SciTech Connect

    O'Brien, Janese C.

    2000-09-21

    Likedlessentid sciences, anal~cd chetis~continues toreinvent itself. Moving beyond its traditional roles of identification and quantification, analytical chemistry is now expanding its frontiers into areas previously reserved to other disciplines. This work describes several research efforts that lie at the new interfaces between analytical chemistry and two of these disciplines, namely materials science and biology. In the materials science realm, the search for new materials that may have useful or unique chromatographic properties motivated the synthesis and characterization of electrically conductive sol-gels. In the biology realm, the search for new surface fabrication schemes that would permit or even improve the detection of specific biological reactions motivated the design of miniaturized biological arrays. Collectively, this work represents some of analytical chemistry’s newest forays into these disciplines. The introduction section to this dissertation provides a literature review on several of the key aspects of this work. In advance of the materials science discussion, a brief introduction into electrochemically-modulated liquid chromatography (EMLC) and sol-gel chemistry is provided. In advance of the biological discussions, brief overviews of scanning force microscopy (SFM) and the oxidative chemistry used to construct our biological arrays are provided. This section is followed by four chapters, each of which is presented as a separate manuscript, and focuses on work that describes some of our cross-disciplinary efforts within materials science and biology. This dissertation concludes with a general summary and future prospectus.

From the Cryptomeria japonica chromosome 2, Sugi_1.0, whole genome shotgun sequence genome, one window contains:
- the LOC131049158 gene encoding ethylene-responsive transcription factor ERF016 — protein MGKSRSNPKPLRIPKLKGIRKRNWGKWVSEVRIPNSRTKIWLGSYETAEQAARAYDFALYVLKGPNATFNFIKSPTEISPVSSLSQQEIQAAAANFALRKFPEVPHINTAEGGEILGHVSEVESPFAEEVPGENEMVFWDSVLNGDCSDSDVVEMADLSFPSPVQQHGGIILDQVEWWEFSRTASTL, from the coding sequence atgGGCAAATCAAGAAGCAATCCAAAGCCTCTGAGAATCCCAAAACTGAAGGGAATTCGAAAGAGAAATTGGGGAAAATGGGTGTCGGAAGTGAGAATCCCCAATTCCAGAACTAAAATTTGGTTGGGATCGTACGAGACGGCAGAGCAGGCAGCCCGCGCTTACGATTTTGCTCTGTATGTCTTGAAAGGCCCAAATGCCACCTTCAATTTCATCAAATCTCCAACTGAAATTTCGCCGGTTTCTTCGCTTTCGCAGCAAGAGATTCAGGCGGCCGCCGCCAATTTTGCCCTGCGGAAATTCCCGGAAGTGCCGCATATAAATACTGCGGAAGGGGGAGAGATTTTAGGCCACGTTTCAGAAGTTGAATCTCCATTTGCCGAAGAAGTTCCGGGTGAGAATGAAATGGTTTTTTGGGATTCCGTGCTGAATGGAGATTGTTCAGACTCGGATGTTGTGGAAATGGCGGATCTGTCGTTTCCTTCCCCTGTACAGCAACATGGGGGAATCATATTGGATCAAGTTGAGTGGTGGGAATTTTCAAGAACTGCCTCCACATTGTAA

3. Survey of techniques used to preserve biological materials

    NASA Technical Reports Server (NTRS)

    Feinler, E. J.; Hubbard, R. W.

    1972-01-01

    The techniques used to preserve biological materials are documented and summarized. The report is presented in a handbook format that categorizes the most important preservation techniques available, and includes a representative sampling of the thousands of applications of these techniques to biological materials and organisms. Details of the information coverage and method of approach are outlined. Data are given in tabular form, and an index and extensive bibliography are included.

  4. Examples for biological reactivity involving free radicals followed by CIDNP

    NASA Astrophysics Data System (ADS)

    Andreu, Inmaculada; Neshchadin, Dmytro; Batchelor, Stephen N.; Miranda, Miguel A.; Gescheidt, Georg

    2013-10-01

    It is shown how chemically induced dynamic nuclear polarisation (CIDNP) spectroscopy is able to efficiently complement electron paramagnetic resonance (EPR), when molecular transformations of free radical pairs are investigated. This is demonstrated in three examples of modelling biologically relevant phenomena, particularly oxidative stress and antioxidant activity. Lipid peroxidation, topological control in the oxidation of cholesterol, and a mechanistic study of antioxidant activity of natural tea and wine polyphenols are presented.

  5. Millimeter wave and terahertz dielectric properties of biological materials

    NASA Astrophysics Data System (ADS)

    Khan, Usman Ansar